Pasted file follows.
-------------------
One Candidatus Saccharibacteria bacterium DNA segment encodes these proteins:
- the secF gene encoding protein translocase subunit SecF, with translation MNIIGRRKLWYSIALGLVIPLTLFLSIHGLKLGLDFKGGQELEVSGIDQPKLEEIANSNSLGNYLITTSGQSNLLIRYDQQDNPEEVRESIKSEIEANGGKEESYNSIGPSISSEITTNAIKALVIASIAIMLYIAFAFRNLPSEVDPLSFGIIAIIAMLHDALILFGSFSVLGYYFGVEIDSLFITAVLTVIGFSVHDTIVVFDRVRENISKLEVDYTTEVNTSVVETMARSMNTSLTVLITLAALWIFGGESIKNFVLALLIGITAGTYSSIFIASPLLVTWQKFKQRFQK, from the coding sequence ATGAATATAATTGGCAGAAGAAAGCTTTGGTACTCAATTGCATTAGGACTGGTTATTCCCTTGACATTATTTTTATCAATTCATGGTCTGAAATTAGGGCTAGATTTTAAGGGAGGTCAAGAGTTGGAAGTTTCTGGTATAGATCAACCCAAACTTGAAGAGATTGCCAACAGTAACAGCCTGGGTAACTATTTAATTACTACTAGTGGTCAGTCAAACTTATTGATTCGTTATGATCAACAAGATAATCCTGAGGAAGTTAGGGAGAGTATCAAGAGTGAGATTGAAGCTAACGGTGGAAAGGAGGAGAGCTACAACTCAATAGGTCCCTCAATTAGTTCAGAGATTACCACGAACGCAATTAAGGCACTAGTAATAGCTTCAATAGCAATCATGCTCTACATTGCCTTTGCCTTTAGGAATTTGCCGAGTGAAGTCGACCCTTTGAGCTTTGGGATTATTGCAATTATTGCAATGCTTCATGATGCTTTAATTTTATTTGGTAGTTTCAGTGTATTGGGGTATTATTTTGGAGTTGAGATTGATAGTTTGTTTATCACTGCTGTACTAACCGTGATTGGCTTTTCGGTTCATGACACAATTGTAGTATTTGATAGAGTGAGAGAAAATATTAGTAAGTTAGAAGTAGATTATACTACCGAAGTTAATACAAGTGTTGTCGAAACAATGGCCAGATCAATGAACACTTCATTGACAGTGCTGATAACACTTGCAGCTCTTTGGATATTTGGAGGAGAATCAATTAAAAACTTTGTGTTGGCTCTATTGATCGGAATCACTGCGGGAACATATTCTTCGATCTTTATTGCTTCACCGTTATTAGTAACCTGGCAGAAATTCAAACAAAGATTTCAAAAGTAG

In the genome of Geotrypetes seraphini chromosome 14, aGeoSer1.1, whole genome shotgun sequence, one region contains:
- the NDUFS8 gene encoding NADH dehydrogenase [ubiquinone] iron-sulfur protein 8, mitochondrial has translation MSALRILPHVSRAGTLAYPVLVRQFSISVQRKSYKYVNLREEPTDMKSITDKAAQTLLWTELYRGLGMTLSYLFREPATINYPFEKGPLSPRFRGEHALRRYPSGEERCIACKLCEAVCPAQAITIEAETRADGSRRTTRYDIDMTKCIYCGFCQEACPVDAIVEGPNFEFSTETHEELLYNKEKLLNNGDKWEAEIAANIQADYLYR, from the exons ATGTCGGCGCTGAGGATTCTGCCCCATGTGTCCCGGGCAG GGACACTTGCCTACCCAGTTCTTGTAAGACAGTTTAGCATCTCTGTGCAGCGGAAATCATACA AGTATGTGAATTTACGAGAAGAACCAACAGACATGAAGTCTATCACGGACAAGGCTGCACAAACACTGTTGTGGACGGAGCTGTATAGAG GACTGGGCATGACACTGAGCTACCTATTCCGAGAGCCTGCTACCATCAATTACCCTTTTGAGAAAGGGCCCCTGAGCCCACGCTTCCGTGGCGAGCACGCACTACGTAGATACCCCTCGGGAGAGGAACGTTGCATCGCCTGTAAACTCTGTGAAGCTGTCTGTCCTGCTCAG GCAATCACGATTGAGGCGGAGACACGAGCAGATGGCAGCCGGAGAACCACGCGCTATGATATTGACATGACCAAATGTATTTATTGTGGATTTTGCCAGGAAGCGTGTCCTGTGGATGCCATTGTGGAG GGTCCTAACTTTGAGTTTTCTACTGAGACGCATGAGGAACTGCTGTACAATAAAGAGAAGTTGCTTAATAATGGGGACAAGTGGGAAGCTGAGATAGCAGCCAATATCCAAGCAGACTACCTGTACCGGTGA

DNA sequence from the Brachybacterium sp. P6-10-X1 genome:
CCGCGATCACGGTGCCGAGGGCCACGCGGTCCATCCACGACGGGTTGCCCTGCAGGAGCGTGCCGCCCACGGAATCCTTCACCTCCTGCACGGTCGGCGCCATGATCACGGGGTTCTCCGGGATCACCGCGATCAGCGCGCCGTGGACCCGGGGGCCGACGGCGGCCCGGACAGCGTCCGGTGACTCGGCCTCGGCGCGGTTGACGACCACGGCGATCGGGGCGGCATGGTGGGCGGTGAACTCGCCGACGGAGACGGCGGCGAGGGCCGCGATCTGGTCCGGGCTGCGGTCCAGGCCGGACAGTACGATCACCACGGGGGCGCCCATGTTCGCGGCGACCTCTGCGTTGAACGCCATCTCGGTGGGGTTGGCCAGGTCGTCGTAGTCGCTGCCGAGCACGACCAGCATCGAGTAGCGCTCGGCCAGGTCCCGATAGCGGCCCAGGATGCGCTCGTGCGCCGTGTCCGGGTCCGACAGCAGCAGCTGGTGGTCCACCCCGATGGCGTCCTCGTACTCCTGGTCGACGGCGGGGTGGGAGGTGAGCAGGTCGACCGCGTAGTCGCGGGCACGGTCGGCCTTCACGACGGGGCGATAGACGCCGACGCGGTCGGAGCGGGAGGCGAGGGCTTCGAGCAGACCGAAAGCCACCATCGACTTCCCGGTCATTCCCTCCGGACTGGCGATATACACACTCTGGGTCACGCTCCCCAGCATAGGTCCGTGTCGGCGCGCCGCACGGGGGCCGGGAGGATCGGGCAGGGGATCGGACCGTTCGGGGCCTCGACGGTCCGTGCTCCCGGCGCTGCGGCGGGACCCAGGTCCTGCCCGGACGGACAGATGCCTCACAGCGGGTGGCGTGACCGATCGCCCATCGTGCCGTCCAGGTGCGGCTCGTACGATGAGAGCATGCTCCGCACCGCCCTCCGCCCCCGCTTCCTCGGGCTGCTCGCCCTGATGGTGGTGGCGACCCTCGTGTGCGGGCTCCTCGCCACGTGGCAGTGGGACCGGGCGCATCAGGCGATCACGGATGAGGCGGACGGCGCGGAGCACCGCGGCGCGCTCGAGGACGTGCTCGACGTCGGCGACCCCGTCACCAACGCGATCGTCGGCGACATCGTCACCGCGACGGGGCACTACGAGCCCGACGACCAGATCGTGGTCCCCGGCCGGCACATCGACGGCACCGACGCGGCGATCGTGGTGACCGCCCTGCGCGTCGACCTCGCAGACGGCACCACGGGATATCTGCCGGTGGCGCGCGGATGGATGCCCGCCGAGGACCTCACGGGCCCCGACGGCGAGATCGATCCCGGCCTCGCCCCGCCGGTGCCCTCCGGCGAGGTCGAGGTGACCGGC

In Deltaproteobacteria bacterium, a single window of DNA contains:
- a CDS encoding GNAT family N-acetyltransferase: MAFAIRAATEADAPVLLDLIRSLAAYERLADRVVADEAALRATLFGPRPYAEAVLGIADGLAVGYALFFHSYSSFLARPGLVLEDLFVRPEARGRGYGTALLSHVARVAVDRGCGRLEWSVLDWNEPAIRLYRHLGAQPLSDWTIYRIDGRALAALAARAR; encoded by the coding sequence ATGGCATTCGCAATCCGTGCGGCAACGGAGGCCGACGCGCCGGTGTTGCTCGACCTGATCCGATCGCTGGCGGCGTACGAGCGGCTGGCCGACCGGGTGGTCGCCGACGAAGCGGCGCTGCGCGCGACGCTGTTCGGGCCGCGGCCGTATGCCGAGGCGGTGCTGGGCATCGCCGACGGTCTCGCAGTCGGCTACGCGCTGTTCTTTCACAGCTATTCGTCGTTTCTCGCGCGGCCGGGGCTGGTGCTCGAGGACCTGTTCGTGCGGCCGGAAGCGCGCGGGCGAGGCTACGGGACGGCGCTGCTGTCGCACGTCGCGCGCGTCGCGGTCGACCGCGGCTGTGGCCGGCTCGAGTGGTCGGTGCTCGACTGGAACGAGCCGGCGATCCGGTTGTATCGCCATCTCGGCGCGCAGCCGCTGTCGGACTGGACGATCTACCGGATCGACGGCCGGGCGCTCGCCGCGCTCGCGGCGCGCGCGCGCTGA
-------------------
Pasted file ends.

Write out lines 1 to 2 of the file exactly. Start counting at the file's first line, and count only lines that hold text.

One Candidatus Saccharibacteria bacterium DNA segment encodes these proteins:
- the secF gene encoding protein translocase subunit SecF, with translation MNIIGRRKLWYSIALGLVIPLTLFLSIHGLKLGLDFKGGQELEVSGIDQPKLEEIANSNSLGNYLITTSGQSNLLIRYDQQDNPEEVRESIKSEIEANGGKEESYNSIGPSISSEITTNAIKALVIASIAIMLYIAFAFRNLPSEVDPLSFGIIAIIAMLHDALILFGSFSVLGYYFGVEIDSLFITAVLTVIGFSVHDTIVVFDRVRENISKLEVDYTTEVNTSVVETMARSMNTSLTVLITLAALWIFGGESIKNFVLALLIGITAGTYSSIFIASPLLVTWQKFKQRFQK, from the coding sequence ATGAATATAATTGGCAGAAGAAAGCTTTGGTACTCAATTGCATTAGGACTGGTTATTCCCTTGACATTATTTTTATCAATTCATGGTCTGAAATTAGGGCTAGATTTTAAGGGAGGTCAAGAGTTGGAAGTTTCTGGTATAGATCAACCCAAACTTGAAGAGATTGCCAACAGTAACAGCCTGGGTAACTATTTAATTACTACTAGTGGTCAGTCAAACTTATTGATTCGTTATGATCAACAAGATAATCCTGAGGAAGTTAGGGAGAGTATCAAGAGTGAGATTGAAGCTAACGGTGGAAAGGAGGAGAGCTACAACTCAATAGGTCCCTCAATTAGTTCAGAGATTACCACGAACGCAATTAAGGCACTAGTAATAGCTTCAATAGCAATCATGCTCTACATTGCCTTTGCCTTTAGGAATTTGCCGAGTGAAGTCGACCCTTTGAGCTTTGGGATTATTGCAATTATTGCAATGCTTCATGATGCTTTAATTTTATTTGGTAGTTTCAGTGTATTGGGGTATTATTTTGGAGTTGAGATTGATAGTTTGTTTATCACTGCTGTACTAACCGTGATTGGCTTTTCGGTTCATGACACAATTGTAGTATTTGATAGAGTGAGAGAAAATATTAGTAAGTTAGAAGTAGATTATACTACCGAAGTTAATACAAGTGTTGTCGAAACAATGGCCAGATCAATGAACACTTCATTGACAGTGCTGATAACACTTGCAGCTCTTTGGATATTTGGAGGAGAATCAATTAAAAACTTTGTGTTGGCTCTATTGATCGGAATCACTGCGGGAACATATTCTTCGATCTTTATTGCTTCACCGTTATTAGTAACCTGGCAGAAATTCAAACAAAGATTTCAAAAGTAG